WASHINGTON, D.C. – (RealEstateRama) — BOSTON – A project in Lewiston-Auburn, Maine, was among four projects in New England to repair and upgrade drinking water infrastructure that were recognized for excellence and innovation by the US Environmental Protection Agency (EPA).
The Lewiston-Auburn Water Pollution Control Authority was given honorable mention for its anaerobic digestion & cogeneration Units.
“The Clean Water State Revolving Fund program helps communities and water systems through low-interest loans that can be used to update aging infrastructure, create jobs, and protect the public health and the environment,” said EPA New England Regional Administrator Alexandra Dunn. “The scale and complexity of the projects that are being recognized show the determination and creativity of EPA’s partners in achieving water quality goals.”
The Lewiston-Auburn, Maine Water Pollution Control Authority needed new options to dispose of biosolids due to the rising costs of applying it to farm fields. The authority received a one percent interest state revolving fund loan to construct an anaerobic digestion facility to reduce their biosolids capacity. The project had the added benefit of producing significant amounts of electricity, which is used to power the water reclamation facility.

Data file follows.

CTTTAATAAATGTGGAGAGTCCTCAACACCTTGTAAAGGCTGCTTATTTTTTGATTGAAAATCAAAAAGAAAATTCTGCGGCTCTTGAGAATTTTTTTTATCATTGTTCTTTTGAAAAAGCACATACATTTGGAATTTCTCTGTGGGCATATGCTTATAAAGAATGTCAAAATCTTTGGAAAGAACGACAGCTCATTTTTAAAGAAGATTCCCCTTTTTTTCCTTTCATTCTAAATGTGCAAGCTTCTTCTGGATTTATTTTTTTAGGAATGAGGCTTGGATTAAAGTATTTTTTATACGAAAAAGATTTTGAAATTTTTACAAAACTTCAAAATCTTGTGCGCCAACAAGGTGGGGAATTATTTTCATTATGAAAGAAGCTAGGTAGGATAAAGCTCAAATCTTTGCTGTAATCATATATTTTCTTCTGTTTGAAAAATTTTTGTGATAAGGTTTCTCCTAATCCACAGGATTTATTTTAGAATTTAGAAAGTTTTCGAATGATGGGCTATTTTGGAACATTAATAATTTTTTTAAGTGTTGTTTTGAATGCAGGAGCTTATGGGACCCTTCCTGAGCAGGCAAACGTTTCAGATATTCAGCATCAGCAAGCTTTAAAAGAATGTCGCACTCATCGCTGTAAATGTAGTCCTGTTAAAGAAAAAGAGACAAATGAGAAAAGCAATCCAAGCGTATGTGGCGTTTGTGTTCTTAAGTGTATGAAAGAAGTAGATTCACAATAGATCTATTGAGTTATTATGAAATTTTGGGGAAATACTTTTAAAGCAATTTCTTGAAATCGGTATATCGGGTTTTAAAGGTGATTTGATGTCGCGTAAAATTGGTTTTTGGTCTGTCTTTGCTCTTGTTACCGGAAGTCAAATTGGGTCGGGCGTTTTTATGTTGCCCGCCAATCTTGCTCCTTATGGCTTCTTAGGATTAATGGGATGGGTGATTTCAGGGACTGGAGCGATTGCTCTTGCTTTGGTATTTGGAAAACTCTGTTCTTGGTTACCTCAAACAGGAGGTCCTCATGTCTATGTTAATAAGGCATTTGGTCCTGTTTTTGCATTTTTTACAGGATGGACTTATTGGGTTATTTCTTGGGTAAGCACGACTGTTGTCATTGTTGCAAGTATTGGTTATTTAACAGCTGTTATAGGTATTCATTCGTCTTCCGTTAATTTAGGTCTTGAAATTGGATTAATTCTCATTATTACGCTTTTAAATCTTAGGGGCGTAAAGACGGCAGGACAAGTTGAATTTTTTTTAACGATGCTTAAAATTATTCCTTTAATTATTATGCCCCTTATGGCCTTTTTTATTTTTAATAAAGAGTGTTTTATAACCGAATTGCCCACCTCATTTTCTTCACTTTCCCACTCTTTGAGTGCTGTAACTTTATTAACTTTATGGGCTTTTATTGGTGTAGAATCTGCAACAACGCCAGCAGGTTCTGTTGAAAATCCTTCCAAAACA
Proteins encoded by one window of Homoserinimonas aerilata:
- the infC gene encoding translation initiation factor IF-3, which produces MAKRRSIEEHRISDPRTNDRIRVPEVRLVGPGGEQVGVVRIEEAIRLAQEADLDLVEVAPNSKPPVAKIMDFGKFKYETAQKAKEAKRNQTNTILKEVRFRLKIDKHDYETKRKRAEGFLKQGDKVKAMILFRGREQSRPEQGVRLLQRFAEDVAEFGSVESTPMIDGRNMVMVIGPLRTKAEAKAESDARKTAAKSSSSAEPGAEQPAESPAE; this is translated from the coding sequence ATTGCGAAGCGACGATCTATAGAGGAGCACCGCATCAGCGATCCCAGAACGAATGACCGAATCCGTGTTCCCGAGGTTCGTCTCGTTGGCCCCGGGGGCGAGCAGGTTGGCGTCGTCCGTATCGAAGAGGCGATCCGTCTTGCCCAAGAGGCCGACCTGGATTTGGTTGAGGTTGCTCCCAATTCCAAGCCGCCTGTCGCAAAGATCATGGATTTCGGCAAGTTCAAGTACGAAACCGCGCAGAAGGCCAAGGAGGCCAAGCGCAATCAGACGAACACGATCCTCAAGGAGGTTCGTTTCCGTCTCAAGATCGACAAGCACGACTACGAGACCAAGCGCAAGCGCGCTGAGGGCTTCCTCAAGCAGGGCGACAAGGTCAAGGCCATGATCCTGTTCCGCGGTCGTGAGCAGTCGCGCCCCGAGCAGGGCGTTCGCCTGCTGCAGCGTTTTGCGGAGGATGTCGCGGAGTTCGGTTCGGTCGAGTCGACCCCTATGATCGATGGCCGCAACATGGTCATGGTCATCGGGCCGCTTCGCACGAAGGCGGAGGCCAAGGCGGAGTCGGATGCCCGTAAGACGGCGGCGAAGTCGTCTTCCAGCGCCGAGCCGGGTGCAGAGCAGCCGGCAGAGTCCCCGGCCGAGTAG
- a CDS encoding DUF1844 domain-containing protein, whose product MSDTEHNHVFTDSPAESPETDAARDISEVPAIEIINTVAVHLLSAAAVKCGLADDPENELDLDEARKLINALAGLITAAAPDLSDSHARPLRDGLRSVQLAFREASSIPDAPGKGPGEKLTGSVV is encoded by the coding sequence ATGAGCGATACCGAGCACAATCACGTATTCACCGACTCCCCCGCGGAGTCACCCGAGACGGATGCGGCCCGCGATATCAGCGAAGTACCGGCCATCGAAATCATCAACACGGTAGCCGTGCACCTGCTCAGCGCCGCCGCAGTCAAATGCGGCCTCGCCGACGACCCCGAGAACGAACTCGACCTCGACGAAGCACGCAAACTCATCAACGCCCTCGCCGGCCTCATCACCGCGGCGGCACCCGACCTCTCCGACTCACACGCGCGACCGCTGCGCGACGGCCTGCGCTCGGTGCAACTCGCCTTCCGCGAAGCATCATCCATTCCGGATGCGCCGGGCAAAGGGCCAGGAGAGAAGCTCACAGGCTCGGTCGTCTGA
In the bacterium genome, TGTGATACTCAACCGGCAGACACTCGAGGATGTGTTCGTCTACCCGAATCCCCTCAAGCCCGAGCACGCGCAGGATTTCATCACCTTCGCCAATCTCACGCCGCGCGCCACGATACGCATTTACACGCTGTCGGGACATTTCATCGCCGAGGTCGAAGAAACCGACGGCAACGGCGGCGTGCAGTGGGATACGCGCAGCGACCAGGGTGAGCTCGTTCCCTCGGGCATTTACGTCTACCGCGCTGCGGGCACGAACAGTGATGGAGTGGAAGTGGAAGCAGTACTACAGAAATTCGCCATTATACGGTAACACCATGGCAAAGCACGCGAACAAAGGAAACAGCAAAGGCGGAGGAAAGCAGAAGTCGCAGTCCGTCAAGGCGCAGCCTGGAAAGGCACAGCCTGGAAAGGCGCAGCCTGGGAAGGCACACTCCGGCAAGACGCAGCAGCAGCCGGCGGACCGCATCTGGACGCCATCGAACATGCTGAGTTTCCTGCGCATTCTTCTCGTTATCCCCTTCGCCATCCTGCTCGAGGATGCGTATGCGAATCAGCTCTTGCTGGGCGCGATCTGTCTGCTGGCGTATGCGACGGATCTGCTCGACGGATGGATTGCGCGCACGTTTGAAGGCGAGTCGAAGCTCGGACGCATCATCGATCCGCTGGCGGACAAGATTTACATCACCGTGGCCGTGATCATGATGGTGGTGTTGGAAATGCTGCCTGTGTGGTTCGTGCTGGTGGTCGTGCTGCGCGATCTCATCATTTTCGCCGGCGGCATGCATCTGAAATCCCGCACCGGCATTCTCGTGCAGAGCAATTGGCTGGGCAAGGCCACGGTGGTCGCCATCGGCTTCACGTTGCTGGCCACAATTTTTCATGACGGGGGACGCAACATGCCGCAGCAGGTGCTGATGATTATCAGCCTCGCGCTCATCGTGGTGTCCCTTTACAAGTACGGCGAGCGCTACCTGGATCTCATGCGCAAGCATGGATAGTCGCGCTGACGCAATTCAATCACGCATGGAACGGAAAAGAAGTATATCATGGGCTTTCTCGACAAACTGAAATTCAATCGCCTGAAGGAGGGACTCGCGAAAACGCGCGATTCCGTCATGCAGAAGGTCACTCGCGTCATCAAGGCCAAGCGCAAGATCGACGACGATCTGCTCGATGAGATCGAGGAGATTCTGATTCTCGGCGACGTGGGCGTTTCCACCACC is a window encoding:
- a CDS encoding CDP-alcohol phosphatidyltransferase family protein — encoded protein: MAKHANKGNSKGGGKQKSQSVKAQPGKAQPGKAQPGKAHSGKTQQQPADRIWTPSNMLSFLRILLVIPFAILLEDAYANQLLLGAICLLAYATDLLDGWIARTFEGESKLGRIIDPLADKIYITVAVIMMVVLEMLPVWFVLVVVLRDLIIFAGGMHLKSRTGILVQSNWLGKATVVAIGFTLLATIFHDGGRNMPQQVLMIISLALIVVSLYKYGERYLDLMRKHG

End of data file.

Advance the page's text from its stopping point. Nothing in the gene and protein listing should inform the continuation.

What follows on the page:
The project’s two 230-kilowatt biogas cogeneration engines produce an average of 200,000-kilowatt hours a month and have gone as high as 380,000 kilowatt hours in some months. This self-generated power significantly reduces the facility’s energy costs, and the low interest rate financing made this project affordable. The authority turned a problem into a success by converting a biosolid disposal issue into a process that now produces energy for the facility without raising rates.
The other projects were in Grafton, Mass., Newport, R.I. and Waterbury, Vt. These were among 30 honored nationwide as part of the Clean Water State Revolving Fund program.
The Clean Water State Revolving Fund, a federal-state partnership, gives communities a permanent, independent source of low-cost financing for a wide range of water quality infrastructure projects. Over the past 31 years, its programs have provided more than $132 billion in financing for water quality infrastructure.
Within the Clean Water State Revolving Fund program, a “Performance and Innovation in the SRF Creating Environmental Success” program celebrates innovation. The projects that were recognized through this program ran the gamut from large wastewater infrastructure projects to small decentralized and agriculture projects.
Learn more about each of the 2018 PISCES recognized projects at https://www.epa.gov/cwsrf/pisces.